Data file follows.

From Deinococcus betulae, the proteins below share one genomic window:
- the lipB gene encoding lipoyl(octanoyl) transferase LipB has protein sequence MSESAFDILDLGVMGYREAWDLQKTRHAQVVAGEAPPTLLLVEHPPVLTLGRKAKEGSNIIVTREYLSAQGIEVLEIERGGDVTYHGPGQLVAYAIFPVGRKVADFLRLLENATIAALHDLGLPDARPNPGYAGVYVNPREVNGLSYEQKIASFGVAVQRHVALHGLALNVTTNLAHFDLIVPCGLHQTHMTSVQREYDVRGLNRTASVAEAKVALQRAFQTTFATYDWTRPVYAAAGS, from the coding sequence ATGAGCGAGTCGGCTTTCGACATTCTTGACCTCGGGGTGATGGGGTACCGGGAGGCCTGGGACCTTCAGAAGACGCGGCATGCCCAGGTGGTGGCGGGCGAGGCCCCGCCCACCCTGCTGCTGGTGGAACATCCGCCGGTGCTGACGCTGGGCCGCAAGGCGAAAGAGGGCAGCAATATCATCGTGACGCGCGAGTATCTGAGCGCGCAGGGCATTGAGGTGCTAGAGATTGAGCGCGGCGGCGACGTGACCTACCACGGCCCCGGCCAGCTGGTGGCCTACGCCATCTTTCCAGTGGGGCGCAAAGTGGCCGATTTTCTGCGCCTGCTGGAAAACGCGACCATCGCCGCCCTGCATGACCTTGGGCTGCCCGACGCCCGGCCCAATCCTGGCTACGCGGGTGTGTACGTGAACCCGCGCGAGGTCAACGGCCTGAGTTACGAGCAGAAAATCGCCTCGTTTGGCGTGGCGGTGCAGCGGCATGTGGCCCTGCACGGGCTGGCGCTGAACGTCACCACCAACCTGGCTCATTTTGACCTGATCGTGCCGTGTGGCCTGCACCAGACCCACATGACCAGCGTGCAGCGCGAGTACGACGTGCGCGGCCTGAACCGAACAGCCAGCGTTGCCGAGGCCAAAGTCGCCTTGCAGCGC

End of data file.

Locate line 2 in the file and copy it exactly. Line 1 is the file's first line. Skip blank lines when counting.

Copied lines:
- the lipB gene encoding lipoyl(octanoyl) transferase LipB has protein sequence MSESAFDILDLGVMGYREAWDLQKTRHAQVVAGEAPPTLLLVEHPPVLTLGRKAKEGSNIIVTREYLSAQGIEVLEIERGGDVTYHGPGQLVAYAIFPVGRKVADFLRLLENATIAALHDLGLPDARPNPGYAGVYVNPREVNGLSYEQKIASFGVAVQRHVALHGLALNVTTNLAHFDLIVPCGLHQTHMTSVQREYDVRGLNRTASVAEAKVALQRAFQTTFATYDWTRPVYAAAGS, from the coding sequence ATGAGCGAGTCGGCTTTCGACATTCTTGACCTCGGGGTGATGGGGTACCGGGAGGCCTGGGACCTTCAGAAGACGCGGCATGCCCAGGTGGTGGCGGGCGAGGCCCCGCCCACCCTGCTGCTGGTGGAACATCCGCCGGTGCTGACGCTGGGCCGCAAGGCGAAAGAGGGCAGCAATATCATCGTGACGCGCGAGTATCTGAGCGCGCAGGGCATTGAGGTGCTAGAGATTGAGCGCGGCGGCGACGTGACCTACCACGGCCCCGGCCAGCTGGTGGCCTACGCCATCTTTCCAGTGGGGCGCAAAGTGGCCGATTTTCTGCGCCTGCTGGAAAACGCGACCATCGCCGCCCTGCATGACCTTGGGCTGCCCGACGCCCGGCCCAATCCTGGCTACGCGGGTGTGTACGTGAACCCGCGCGAGGTCAACGGCCTGAGTTACGAGCAGAAAATCGCCTCGTTTGGCGTGGCGGTGCAGCGGCATGTGGCCCTGCACGGGCTGGCGCTGAACGTCACCACCAACCTGGCTCATTTTGACCTGATCGTGCCGTGTGGCCTGCACCAGACCCACATGACCAGCGTGCAGCGCGAGTACGACGTGCGCGGCCTGAACCGAACAGCCAGCGTTGCCGAGGCCAAAGTCGCCTTGCAGCGC